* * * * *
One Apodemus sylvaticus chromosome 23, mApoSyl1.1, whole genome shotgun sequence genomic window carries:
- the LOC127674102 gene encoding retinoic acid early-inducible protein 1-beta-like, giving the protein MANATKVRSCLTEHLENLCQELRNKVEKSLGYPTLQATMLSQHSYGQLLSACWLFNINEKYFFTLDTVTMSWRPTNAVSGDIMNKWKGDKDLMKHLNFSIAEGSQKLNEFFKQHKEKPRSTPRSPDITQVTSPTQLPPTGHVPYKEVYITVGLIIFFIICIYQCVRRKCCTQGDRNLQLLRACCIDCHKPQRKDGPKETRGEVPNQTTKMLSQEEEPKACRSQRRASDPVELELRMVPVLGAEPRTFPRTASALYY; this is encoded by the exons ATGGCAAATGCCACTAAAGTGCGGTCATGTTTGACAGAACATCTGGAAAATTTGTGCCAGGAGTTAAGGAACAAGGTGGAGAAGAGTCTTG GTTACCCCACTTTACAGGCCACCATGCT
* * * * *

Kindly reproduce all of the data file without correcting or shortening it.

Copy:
One Apodemus sylvaticus chromosome 23, mApoSyl1.1, whole genome shotgun sequence genomic window carries:
- the LOC127674102 gene encoding retinoic acid early-inducible protein 1-beta-like, giving the protein MANATKVRSCLTEHLENLCQELRNKVEKSLGYPTLQATMLSQHSYGQLLSACWLFNINEKYFFTLDTVTMSWRPTNAVSGDIMNKWKGDKDLMKHLNFSIAEGSQKLNEFFKQHKEKPRSTPRSPDITQVTSPTQLPPTGHVPYKEVYITVGLIIFFIICIYQCVRRKCCTQGDRNLQLLRACCIDCHKPQRKDGPKETRGEVPNQTTKMLSQEEEPKACRSQRRASDPVELELRMVPVLGAEPRTFPRTASALYY; this is encoded by the exons ATGGCAAATGCCACTAAAGTGCGGTCATGTTTGACAGAACATCTGGAAAATTTGTGCCAGGAGTTAAGGAACAAGGTGGAGAAGAGTCTTG GTTACCCCACTTTACAGGCCACCATGCT